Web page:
Those whom the gods wish to destroy they first drive mad.

    Euripedes was supposed to have said that. But he didn’t. It was another O’Bama lie.

    Power and funny hats … a dangerous combination… especially when they’re made of alfoil.

  4. Edward James

    I believe that perhaps fifty percent of peoples who fill out a ballot paper, would if they were capable of focusing in common cause, change the way we Australians are represented. So many voters would rather fight than actually become involved in discussing ways to exercise their votes, which would very quickly change the face of politics by purging dead wood politicians who are all about the party while trampling their constituents. Bread and circus a distraction for the masses which Peter O mentions, has been around for thousands of years. Astroturfing explained by the very instructive for me link AR posted on another string. Reminds me of how our local councils use our rates money to buy the influence of hard working community groups. It is many years since a News Limited publication used half a page above the fold to make fun of my reading Machiavelli the “Prince” in an effort to understand a little better the way politics works. Perhaps I am a bit of a dreamer but I really do miss the old days of Crikey.com Edward James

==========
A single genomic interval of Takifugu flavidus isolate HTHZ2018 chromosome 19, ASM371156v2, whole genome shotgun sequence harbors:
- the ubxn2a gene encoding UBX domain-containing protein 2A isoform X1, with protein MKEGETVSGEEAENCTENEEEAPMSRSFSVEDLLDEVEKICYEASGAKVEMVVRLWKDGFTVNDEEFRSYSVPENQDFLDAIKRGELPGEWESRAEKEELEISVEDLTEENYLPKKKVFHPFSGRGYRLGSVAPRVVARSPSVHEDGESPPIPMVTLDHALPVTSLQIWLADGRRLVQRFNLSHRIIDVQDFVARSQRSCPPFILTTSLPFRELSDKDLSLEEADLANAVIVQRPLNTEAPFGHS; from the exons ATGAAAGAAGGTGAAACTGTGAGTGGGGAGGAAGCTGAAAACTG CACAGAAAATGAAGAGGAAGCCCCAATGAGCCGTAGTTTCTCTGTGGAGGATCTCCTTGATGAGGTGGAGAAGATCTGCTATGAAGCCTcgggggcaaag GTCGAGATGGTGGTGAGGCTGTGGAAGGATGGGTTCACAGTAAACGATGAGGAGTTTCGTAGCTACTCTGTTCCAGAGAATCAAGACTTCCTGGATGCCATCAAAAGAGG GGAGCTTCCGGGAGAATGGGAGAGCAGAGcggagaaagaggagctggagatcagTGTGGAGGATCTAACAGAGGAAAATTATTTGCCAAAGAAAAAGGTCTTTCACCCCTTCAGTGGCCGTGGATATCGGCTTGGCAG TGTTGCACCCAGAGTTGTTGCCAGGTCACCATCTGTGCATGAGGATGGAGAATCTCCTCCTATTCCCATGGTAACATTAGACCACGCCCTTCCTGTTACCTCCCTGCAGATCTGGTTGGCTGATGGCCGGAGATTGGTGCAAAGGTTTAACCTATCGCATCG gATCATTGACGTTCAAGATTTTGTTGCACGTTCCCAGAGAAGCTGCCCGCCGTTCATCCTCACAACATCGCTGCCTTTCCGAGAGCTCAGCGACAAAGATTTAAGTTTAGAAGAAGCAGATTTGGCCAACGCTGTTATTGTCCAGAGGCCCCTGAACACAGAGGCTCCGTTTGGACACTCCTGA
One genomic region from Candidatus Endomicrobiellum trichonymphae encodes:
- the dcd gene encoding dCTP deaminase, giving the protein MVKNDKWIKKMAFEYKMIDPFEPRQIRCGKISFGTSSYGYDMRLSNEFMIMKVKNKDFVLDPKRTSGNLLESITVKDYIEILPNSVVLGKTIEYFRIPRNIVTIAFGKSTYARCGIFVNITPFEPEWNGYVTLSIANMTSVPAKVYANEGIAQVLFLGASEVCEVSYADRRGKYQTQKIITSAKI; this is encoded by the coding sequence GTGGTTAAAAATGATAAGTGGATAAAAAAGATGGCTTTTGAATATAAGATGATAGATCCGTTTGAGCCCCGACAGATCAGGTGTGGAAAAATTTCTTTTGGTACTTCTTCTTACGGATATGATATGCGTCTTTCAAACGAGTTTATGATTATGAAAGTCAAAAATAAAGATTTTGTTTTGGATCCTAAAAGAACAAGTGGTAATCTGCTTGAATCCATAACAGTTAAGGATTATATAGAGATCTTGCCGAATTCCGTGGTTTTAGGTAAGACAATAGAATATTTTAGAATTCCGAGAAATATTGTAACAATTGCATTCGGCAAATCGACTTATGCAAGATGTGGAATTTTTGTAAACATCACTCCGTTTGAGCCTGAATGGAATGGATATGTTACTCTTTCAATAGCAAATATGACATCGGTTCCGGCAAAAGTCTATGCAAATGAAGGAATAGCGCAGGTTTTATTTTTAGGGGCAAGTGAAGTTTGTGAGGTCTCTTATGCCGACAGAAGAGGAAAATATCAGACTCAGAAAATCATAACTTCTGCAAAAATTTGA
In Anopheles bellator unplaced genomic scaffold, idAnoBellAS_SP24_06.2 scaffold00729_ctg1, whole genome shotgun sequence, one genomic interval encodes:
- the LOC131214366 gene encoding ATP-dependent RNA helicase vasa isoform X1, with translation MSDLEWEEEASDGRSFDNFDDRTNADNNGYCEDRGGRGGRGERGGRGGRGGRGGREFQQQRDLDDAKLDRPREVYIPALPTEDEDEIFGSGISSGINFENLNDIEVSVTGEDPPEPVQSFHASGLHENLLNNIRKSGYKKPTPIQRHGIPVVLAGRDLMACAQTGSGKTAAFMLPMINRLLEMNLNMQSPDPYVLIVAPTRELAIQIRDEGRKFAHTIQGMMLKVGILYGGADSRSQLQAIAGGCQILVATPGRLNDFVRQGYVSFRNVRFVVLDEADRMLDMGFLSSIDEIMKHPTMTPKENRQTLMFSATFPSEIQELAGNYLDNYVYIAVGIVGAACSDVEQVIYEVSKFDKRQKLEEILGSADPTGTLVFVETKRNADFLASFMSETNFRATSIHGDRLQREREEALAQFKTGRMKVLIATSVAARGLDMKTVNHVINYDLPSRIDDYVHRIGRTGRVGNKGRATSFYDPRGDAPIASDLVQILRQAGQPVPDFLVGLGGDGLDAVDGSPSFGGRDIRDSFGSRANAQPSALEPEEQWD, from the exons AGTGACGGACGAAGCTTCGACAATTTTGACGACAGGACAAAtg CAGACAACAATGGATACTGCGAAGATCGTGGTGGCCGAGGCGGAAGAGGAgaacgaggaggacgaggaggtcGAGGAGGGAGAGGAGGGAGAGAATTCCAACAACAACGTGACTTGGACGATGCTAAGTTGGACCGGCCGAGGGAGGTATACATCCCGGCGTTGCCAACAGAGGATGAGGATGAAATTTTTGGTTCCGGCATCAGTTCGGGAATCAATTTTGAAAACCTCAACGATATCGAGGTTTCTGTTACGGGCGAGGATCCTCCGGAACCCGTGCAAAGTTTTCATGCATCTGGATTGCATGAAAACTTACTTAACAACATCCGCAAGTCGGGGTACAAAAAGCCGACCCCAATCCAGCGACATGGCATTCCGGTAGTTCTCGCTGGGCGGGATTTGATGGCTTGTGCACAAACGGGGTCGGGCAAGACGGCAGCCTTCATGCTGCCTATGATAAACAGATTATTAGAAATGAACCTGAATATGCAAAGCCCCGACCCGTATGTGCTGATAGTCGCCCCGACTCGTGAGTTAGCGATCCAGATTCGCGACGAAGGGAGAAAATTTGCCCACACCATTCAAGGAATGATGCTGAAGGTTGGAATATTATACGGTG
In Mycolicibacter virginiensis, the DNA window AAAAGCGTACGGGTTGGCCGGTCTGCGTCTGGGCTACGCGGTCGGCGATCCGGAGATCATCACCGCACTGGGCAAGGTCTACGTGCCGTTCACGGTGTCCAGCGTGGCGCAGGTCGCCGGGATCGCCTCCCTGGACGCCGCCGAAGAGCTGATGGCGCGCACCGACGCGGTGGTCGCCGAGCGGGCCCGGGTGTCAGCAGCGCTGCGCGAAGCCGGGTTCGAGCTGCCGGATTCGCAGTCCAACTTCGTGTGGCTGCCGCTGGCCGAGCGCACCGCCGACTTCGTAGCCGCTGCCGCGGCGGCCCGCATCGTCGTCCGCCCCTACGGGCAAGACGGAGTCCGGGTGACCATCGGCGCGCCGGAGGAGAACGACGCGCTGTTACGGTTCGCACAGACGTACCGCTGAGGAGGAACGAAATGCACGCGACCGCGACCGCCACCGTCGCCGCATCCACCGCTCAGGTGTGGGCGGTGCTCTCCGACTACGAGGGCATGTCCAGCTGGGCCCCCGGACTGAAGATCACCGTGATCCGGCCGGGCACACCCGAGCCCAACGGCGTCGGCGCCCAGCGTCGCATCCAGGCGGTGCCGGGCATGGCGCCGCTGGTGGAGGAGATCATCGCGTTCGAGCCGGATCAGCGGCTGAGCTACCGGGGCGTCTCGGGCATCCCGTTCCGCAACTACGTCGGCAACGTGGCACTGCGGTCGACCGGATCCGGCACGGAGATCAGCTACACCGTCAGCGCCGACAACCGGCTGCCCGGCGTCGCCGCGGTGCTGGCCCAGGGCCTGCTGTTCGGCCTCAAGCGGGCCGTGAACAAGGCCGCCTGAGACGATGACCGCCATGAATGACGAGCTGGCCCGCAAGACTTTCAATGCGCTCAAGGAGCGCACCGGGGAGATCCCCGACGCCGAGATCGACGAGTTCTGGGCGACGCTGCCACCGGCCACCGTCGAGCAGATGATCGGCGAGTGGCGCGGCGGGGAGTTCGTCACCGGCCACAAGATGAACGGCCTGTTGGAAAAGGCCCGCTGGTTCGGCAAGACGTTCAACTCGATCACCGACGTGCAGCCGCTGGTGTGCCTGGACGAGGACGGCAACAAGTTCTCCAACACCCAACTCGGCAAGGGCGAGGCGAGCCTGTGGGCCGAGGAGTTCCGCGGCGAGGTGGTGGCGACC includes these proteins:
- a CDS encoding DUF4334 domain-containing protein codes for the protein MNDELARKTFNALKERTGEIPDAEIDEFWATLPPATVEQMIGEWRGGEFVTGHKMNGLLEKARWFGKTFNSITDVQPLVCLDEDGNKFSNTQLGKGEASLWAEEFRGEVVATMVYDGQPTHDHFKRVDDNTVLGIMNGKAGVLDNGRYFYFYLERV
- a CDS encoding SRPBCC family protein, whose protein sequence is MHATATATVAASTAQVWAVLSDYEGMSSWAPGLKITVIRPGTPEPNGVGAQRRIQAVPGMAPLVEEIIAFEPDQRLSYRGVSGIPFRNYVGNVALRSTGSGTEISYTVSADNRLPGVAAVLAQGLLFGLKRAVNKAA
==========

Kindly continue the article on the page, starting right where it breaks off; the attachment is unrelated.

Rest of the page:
5. Gavin Moodie

    I find it extraordinary that so few in the US seem to support:

    1 citizen = 1 vote = 1 value.

    And even if it is supported in principle there seems to be so little acknowledgement that the principle can be implemented only by an independent electoral commission, or if you want to be ‘states rights’ about it, by 50 independent electoral commissions.

  6. Jimmy

    The US system is a joke, the amount of money spent just to become mayor of New York is ridiculous let alone the millions being spent byt he republicans just for the honour of running for president.

    Throw in the fact that in Ohio Santorum apparently didn’t get on the ballot in all districts and Santorum & Gingrich didn’t get on the ballot at all in Virginia (when surely the system should be you say you are running for president and you automatically get on every ballot) and that candidates drop out along the way and every state has a different way of voting, counting the votes and distributing the delegates and it’s clealry a mess.